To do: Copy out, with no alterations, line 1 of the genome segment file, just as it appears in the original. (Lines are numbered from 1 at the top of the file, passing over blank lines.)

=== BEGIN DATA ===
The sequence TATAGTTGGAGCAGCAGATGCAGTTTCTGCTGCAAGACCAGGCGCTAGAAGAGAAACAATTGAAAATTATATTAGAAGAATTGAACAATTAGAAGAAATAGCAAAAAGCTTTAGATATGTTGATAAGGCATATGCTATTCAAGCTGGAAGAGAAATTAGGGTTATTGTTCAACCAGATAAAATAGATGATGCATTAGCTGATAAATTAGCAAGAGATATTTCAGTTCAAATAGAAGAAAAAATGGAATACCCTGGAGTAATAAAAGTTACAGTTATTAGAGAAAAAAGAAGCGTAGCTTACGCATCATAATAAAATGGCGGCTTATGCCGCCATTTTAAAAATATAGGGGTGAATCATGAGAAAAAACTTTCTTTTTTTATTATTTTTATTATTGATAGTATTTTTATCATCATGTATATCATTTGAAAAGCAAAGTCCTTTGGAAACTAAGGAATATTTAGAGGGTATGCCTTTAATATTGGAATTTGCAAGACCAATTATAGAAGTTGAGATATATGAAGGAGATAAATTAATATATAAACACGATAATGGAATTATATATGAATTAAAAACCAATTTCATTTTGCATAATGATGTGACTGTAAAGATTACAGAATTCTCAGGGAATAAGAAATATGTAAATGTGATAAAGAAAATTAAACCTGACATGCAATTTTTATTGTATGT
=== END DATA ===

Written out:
The sequence TATAGTTGGAGCAGCAGATGCAGTTTCTGCTGCAAGACCAGGCGCTAGAAGAGAAACAATTGAAAATTATATTAGAAGAATTGAACAATTAGAAGAAATAGCAAAAAGCTTTAGATATGTTGATAAGGCATATGCTATTCAAGCTGGAAGAGAAATTAGGGTTATTGTTCAACCAGATAAAATAGATGATGCATTAGCTGATAAATTAGCAAGAGATATTTCAGTTCAAATAGAAGAAAAAATGGAATACCCTGGAGTAATAAAAGTTACAGTTATTAGAGAAAAAAGAAGCGTAGCTTACGCATCATAATAAAATGGCGGCTTATGCCGCCATTTTAAAAATATAGGGGTGAATCATGAGAAAAAACTTTCTTTTTTTATTATTTTTATTATTGATAGTATTTTTATCATCATGTATATCATTTGAAAAGCAAAGTCCTTTGGAAACTAAGGAATATTTAGAGGGTATGCCTTTAATATTGGAATTTGCAAGACCAATTATAGAAGTTGAGATATATGAAGGAGATAAATTAATATATAAACACGATAATGGAATTATATATGAATTAAAAACCAATTTCATTTTGCATAATGATGTGACTGTAAAGATTACAGAATTCTCAGGGAATAAGAAATATGTAAATGTGATAAAGAAAATTAAACCTGACATGCAATTTTTATTGTATGT